Tim Elmore, author of The Eight Paradoxes of Great Leadership: Embracing the Conflicting Demands of Today’s Workplace
Tim Elmore and Bill Ringle discuss how leaders today need a stronger cognitive to deal with the wide range of education, expectations, exposure, and emotions that employees bring to their work.
>>> Visit MyQuestforTheBest.com for complete show notes and more expert advice and inspiring stories to propel your small business growth. My Quest for the Best is a top-rated small business podcast with over 300 episodes of thought-provoking and insightful interviews with today’s top thought leaders and business experts. Host Bill Ringle’s mission with this show is to provide the strategies, insights, and resources that will unlock the growth potential of your business through these powerful conversations.
Top 3 Takeaways
- Leadership is not a feature but an identity.
- The fastest way to influence people is through serving and problem-solving.
- Do not attempt to control the outcome. Instead, influence it when you can.
Read the Show Notes from this Episode
- Tim fondly recalls the first time he spoke in front of an audience and shared his appreciation for Sean Mitchell, the man who gave him the opportunity.[01:13]
- The negatives and the positives of having talent. [03:53]
- John Maxwell mentored Tim over 20 years. What was the most valuable skill that John Maxwell taught Tim Elmore? How to have a difficult conversation. [05:04]
- What is true leadership and what makes it a challenge to execute consistently? [08:16]
- Introducing the three buckets of Habitudes: What is in your control, what isn’t, and what you can influence. [09:11]
- Why are most managers guilty of confusing the influence bucket with the control bucket? Mixing up what you can control with what you can only influence. [10:28]
- CASE: Terry was a leader who is a poster boy of why it is dangerous to lead with too much confidence and no humility. [13:32]:
- What is the Dunning-Kruger effect? What happens when people lead with ignorance and confidence. [15:30]
- CASE: Dennis was a Chick-fil-A manager with a drinking problem that affected his workplace. After discovering this, Truett Cathy showed the door to Dennis. What door did Truett Cathy show his manager? The door to improvement. [16:23]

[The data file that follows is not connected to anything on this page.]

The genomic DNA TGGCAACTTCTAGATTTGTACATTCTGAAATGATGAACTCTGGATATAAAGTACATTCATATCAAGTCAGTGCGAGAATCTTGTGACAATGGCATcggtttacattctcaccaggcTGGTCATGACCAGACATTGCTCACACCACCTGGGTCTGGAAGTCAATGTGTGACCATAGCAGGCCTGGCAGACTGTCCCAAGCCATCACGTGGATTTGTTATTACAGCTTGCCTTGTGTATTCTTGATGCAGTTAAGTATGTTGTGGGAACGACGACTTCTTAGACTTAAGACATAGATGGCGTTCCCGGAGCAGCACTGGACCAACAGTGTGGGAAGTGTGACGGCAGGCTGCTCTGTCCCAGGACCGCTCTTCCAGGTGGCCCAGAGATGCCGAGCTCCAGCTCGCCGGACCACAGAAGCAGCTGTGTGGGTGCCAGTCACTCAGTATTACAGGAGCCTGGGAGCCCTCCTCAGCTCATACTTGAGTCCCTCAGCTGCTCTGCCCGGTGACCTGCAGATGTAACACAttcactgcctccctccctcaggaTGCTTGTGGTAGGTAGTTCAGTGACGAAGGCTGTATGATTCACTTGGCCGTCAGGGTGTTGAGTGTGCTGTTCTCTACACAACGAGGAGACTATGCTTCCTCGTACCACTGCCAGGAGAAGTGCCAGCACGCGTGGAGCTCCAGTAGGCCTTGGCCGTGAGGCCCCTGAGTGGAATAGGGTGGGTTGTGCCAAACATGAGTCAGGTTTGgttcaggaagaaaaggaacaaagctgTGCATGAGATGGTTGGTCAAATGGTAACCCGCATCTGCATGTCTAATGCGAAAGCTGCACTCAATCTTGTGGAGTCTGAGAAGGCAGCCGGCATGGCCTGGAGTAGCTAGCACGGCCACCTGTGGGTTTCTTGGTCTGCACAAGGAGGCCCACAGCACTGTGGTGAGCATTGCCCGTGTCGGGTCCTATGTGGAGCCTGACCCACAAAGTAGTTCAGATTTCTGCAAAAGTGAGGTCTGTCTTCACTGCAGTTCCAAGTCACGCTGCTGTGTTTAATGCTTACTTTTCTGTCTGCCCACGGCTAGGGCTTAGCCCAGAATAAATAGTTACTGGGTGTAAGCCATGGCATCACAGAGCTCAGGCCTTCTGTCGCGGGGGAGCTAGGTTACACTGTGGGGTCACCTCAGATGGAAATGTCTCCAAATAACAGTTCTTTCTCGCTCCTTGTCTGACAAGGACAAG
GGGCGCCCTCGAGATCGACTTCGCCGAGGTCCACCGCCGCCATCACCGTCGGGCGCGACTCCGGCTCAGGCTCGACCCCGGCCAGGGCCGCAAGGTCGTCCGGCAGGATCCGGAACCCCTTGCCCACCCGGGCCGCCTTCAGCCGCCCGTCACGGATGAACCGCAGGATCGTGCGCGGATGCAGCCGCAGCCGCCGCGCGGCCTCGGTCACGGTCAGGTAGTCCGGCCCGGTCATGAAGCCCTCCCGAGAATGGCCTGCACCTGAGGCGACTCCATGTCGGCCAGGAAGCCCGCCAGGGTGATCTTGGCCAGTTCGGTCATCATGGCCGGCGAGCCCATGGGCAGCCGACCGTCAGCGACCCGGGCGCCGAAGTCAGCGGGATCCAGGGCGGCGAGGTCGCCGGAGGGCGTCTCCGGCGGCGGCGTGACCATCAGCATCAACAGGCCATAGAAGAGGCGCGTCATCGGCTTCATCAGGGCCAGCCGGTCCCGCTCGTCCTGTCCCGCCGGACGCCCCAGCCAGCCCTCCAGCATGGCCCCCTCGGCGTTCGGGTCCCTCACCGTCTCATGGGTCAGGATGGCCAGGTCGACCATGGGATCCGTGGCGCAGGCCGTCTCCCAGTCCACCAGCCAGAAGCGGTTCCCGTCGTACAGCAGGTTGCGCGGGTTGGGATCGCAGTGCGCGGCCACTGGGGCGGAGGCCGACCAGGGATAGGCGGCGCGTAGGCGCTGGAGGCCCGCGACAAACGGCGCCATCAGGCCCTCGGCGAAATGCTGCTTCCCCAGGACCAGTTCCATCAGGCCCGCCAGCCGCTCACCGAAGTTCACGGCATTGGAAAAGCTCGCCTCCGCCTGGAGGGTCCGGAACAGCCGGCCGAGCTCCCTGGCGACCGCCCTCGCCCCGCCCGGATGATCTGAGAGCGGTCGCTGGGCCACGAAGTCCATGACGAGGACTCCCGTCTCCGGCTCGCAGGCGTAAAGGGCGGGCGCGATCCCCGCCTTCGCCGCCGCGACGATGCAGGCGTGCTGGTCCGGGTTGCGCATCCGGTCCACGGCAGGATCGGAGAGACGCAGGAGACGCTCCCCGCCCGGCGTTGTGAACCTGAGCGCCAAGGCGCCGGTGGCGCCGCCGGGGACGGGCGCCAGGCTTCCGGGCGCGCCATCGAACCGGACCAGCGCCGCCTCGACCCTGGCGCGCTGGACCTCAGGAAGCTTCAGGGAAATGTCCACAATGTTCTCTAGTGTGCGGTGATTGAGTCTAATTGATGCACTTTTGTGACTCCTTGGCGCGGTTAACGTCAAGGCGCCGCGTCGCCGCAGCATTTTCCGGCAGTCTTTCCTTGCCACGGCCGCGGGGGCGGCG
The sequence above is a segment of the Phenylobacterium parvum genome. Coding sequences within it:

- How do you hand over the reins of leadership like a boss? Examples from Martin Luther King and Truett Cathy. [19:06]
- Tim created a new Habitude called clean the windows: Giving your team the freedom to work things their way but making the result you want to be achieved explicit. [24:22]
- Isaac Newton is a perfect example of achieving exemplary results without supervision. [25:41]
- My Quest for the Best lightning round begins. [26:50]
Subscribe to Your Favorite Podcast App
Click to listen and subscribe to your favorite place to enjoy podcasts below so you are the first to know when a new episode is released.
My Quest for the Best is the podcast where ambitious small business leaders discover strategies and tactics to unlock their growth potential.
Give us a 5-star rating and positive review to make it easier for other small business owners to find and benefit from our work!
Dr. Tim Elmore is the founder and CEO of Growing Leaders, an Atlanta-based non‐profit organization that was created to develop emerging leaders. His work grew out of 20 years of serving alongside Dr. John C. Maxwell. Elmore has appeared in The Wall Street
Journal, The Washington Post, USA Today, Psychology Today, and he’s been featured on CNN’s
Headline News and Fox and Friends to talk about leading multiple generations in the
marketplace. He has written over 35 books, including Habitudes: Images That Form Leadership
Habits and Attitudes.
Contact Info and Social Media for Tim Elmore
- Primary website
- Travels from: Peachtree Corners, GA
Resources Mentioned During the Interview
Below are key people, places, books, quotes, websites, and other resources that we discussed, so you can explore further.
- Isaac Newton
- What are The 8 Paradoxes of Great Leadership?
- Paradox One: Uncommon Leaders Balance Both Confidence and Humility
- Paradox Two: Uncommon Leaders Leverage Both Their Vision and Their Blind Spots
- Paradox Three: Uncommon Leaders Embrace Both Visibility and Invisibility
- Paradox Four: Uncommon Leaders Are Both Stubborn and Open-Minded
- Paradox Five: Uncommon Leaders Are Both Deeply Personal and Inherently Collective
- Paradox Six: Uncommon Leaders Are Both Teachers and Learners
- Paradox Seven: Uncommon Leaders Model Both High Standards and Gracious Forgiveness
- Paradox Eight: Uncommon Leaders Are Both Timely and Timeless